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from Max McGee, Palo Alto, California, school system:

The assessment tool “…needs to look like a portfolio students generate over time that reflects their passion, their purpose in life, their sense of wonder, and that demonstrates their resilience and persistence and some intellectual rigor.” [quoted in TIME magazine]

But can they spell? Write an essay? Do independent research (not always collaborative work)? Can they formulate their beliefs? Can they do a literary analysis?

What would Rousseau say?

What do they really have to know to be admitted to X college or university?

Ask: Fareed Zakaria author of In Defense of a Liberal Education (Norton, 2015)

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“The great books are those that tradition, and various institutions and authorities, have regarded as constituting or best expressing the foundations of Western culture…derivatively the term also refers to a curriculum or method of education based around a list of such books.

Mortimer Adler lists three criteria for including a book on the list:

the book has contemporary significance; that is, it has relevance to the problems and issues of our times;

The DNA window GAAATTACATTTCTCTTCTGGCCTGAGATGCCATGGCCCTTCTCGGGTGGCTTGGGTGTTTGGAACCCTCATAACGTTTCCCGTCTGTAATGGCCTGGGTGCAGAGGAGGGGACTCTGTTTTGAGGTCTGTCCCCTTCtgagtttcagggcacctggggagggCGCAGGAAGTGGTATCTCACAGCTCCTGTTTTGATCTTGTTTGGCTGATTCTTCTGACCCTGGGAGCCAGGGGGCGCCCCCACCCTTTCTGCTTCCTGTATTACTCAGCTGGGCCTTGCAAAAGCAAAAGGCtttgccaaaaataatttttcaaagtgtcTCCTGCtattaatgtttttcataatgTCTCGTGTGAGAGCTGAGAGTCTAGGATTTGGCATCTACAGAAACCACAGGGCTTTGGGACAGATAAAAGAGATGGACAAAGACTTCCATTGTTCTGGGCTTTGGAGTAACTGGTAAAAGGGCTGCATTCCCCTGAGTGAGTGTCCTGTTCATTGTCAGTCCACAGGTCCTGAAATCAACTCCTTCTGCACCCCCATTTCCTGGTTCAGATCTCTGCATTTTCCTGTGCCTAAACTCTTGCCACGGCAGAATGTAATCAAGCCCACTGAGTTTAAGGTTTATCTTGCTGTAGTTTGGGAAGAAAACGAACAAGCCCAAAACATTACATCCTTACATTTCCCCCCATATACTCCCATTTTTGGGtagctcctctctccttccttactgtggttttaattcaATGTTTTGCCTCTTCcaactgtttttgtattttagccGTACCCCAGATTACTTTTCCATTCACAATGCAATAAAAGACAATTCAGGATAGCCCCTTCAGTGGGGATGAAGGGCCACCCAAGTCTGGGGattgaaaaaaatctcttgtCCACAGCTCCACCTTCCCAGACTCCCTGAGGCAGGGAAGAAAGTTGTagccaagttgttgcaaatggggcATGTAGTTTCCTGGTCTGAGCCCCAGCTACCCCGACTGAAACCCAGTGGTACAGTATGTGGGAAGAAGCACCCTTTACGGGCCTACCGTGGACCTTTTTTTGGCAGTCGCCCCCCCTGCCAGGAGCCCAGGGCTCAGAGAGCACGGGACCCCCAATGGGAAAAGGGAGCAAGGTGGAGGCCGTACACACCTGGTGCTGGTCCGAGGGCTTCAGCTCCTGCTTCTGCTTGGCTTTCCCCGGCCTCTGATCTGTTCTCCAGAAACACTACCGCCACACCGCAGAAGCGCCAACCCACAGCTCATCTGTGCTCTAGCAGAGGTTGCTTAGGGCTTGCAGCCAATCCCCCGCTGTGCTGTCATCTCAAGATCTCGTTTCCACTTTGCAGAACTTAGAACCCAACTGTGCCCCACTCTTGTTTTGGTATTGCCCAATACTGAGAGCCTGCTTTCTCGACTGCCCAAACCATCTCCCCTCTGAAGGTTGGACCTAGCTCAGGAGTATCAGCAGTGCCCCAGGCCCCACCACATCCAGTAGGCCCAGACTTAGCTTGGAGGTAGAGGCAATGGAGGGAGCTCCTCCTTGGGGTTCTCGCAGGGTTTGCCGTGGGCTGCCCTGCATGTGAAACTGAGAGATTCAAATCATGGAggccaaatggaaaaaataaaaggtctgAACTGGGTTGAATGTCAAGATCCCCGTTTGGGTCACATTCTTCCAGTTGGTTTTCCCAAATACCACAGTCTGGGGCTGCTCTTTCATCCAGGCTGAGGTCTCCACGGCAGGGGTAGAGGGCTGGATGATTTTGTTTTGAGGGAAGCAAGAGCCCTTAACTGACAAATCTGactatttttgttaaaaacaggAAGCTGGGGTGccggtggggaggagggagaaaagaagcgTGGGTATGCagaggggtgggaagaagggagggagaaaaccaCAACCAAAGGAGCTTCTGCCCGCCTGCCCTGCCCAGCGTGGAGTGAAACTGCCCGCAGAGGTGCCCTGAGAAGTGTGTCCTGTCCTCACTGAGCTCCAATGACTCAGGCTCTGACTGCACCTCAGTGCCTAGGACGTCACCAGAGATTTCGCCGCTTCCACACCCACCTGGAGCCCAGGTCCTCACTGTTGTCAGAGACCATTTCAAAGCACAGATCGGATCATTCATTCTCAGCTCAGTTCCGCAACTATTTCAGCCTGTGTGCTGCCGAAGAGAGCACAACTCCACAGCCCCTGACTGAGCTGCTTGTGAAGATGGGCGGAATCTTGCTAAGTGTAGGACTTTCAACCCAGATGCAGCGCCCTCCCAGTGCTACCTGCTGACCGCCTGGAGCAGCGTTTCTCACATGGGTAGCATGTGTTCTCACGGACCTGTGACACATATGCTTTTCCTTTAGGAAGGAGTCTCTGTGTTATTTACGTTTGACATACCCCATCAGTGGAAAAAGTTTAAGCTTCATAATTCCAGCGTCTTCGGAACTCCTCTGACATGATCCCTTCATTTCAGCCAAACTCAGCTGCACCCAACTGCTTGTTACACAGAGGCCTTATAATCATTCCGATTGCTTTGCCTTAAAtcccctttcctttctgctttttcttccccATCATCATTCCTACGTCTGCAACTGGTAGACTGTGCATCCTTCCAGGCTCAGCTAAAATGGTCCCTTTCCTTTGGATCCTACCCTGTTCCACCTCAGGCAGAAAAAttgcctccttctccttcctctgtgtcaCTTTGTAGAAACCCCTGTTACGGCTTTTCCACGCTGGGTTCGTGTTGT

the book is inexhaustible; it can be read again and again with benefit;

the book is relevant to a large number of the great ideas and great issues that have occupied the minds of thinking individuals for the last 25 centuries.” [Wikipedia]

TODAY:  In Defense of a Liberal Education (2015) by Fareed Zakaria is a “great book.”

YESTERDAY:  The Idea of A University (1854) by John Henry Newman is a “great book.”

Here are some other “Great Books”:

Classical/Old Fashioned, but not-outdated sources for reading/reading skills:

Art and Reality— Joyce Cary (1957)

The Dynamics of Literary Response--Norman N. Holland (1968)

Great Books–David Denby (1996)

How to Read a Book–Mortimer J. Adler and Charles Van Doren (1940; 1972)

Literature as Exploration–Louise M. Rosenblatt (1937; 1968)

On Moral Fiction–John Gardner (1978)

Perspectives in Contemporary Criticism–Sheldon Norman Grebstein (1968)

Principles of Literary Criticism–Lacelles Abercrombie (1932; 1960)

Understanding Fiction–Cleanth Brooks and Robert Penn Warren (1943; 1959)

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